By Jude Woodward and Michael Burke
The political situation
It is now a relatively short time before the May elections, which will be widely taken as the next key test of Jeremy Corbyn’s leadership of the Labour Party that can be foreseen in advance. It will not be possible to ‘cheat’ this. Therefore, in order to prepare, it is crucial to have a strictly objective assessment of what are the achievements since Jeremy Corbyn’s election as Labour leader, problems that must be faced, and the conclusions which follow.
A key positive feature is that very effective Labour negative campaigning attacking the Tories has been carried out. A significant real victory was won on tax credits. Very effective discrediting of the Tories on the Google tax deal was achieved. These damaged Tory standing. This contrasts sharply with the damaging capitulation on tax credits and austerity that was being promoted before Jeremy Corbyn’s election. By this a real start has also been made on shifting the terms of economic debate from unquestioned acceptance of austerity – a framework which was not only wrong economically but was politically one in which the Tories inevitably won as they set the terms of the discussion. As the rule of elections is that the party which sets the agenda wins the election these are vital political starts for Labour.
The problem is that negative campaigning by itself is not enough to build support for Labour. It should never be forgotten that the capitalist class exercises its hegemony not only by dominating the government but by dominating the opposition was well. As long as the Blairites or Ed Miliband ran Labour the job of controlling the opposition was satisfactorily achieved for capital. But a Jeremy Corbyn led Labour Party is not in the control of capital.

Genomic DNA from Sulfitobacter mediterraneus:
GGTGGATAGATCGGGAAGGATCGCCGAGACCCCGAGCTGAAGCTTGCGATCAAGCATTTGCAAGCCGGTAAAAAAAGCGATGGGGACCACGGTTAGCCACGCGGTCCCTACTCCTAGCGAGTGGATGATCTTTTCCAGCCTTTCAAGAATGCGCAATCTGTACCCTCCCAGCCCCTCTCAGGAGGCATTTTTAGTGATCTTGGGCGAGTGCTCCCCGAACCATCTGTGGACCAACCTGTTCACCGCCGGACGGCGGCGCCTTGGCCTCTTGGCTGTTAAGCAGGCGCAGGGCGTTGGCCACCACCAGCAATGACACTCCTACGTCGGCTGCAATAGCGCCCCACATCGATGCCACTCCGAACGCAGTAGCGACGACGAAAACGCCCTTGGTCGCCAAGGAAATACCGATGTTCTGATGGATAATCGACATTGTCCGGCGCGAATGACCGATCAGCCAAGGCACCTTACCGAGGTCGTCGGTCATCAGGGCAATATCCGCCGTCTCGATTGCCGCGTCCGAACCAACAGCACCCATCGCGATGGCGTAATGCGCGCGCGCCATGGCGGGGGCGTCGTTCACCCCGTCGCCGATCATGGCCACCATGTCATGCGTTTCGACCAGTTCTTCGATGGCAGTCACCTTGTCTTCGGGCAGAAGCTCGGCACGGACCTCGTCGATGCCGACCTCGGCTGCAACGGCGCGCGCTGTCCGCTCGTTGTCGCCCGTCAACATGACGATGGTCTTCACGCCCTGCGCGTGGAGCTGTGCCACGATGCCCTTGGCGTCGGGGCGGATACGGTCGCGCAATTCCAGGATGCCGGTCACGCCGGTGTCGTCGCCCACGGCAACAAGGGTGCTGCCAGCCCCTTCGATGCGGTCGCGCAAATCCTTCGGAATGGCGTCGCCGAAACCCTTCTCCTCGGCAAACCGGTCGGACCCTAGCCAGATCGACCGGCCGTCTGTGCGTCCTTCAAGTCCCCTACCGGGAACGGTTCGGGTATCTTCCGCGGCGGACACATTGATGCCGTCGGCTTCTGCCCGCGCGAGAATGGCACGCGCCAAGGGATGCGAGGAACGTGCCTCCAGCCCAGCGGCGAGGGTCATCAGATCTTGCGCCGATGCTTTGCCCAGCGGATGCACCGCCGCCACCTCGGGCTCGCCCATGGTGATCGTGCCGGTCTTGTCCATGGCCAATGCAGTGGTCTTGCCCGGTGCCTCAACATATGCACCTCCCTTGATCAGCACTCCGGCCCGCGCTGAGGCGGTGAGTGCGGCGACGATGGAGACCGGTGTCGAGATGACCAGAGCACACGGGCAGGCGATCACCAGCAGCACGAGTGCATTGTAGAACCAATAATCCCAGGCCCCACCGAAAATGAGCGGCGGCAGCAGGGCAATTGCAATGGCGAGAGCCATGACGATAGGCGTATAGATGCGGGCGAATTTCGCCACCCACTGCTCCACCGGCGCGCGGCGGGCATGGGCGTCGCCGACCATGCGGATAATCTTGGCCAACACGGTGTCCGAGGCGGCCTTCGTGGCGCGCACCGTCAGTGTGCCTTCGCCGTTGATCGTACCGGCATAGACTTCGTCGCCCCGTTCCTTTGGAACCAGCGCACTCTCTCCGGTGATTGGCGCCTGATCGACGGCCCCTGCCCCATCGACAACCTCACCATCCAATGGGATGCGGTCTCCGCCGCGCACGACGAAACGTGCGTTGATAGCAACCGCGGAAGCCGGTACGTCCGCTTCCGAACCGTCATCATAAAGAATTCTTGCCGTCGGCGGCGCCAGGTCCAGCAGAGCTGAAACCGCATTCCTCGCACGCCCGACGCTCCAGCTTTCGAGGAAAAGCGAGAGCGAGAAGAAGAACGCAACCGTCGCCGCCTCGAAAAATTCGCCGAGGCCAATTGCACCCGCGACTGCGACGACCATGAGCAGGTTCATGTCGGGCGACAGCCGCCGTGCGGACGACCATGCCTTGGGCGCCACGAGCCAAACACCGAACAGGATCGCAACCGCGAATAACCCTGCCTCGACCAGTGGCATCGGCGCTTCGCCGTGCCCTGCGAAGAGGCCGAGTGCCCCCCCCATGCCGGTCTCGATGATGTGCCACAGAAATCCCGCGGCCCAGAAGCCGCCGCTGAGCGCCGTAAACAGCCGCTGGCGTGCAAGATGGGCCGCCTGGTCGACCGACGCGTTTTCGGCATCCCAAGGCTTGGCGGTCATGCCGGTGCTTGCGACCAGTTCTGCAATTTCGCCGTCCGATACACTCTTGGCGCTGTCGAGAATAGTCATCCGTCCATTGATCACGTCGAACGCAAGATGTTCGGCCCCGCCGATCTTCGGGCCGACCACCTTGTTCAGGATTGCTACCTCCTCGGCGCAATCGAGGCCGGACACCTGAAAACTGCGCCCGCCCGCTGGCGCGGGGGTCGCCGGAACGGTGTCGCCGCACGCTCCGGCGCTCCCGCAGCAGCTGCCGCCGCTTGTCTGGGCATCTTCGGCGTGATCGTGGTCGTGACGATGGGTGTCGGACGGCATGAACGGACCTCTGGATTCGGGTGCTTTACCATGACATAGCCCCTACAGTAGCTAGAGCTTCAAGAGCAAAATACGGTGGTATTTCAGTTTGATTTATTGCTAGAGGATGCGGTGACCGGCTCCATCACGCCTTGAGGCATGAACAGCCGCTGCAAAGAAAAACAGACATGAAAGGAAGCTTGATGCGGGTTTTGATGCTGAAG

In these circumstances the preferable step for capital would be a ‘coup’ to remove Corbyn and restore control of Labour’s leadership by capital. But in case that is not possible in the short run suitable fake alternatives to the Tories outside Labour must be created which can be built up by capital. There is no contradiction in this tactic to the key strategic one of restoring capital’s control of Labour as success for such fake anti-Tory alternatives can be used to help prepare an anti-Corbyn coup within the Labour Party – this is the campaign mounted every day in the Tory media declaring that to ‘save Labour’ (actually to ‘save capital’) the Labour party’s membership choice of leader must be overruled by any means which will achieve this.
Building up fake alternatives to the Tories
The first of such fake alternatives to Tory policy was UKIP. Some sections of capital, reflected in media such as the Daily Telegraph, deluded by their own racist prejudices, believed that ‘authentic working class voters’ would desert Labour to flock to a racist banner. Previous capitulations to racism by Labour leaders, by attempting to portray itself as ‘tougher on immigration’ than the Tories, encouraged the view that Labour acceptance of a racist policy agenda would open the door to UKIP. This strategy, however, suffered a significant blow at the Oldham by-election. During this the Labour leadership, and to give him his due the Blairite Labour candidate Jim McMahon, refused to concede an inch on racism, concentrated on Labour’s economic and social issues, and trounced UKIP. While UKIP will be kept in reserve by capital there is no confidence at present it can crack open Labour’s electoral support.
In Scotland the situation is under control for capital as although the SNP on many social and international issues is to the left of Labour its economic policy remains staunchly pro-capitalist. Furthermore, Jeremy Corbyn’s Labour has not yet had time to determine Labour’s policy in Scotland and prise apart the contradictions between the SNP’s left oriented base and its pro-capitalist economic policy. The first major initiative the Labour right led Labour Party in Scotland has taken, to propose to raise the standard rate of income tax by 1p, goes in exactly the wrong direction – making ordinary voters worse off. This is why John McDonnell has, correctly, rejected any rise in the standard rate of income tax for Britain – while simultaneously correctly promising to reinstate the 50p top rate of income tax on the very high paid.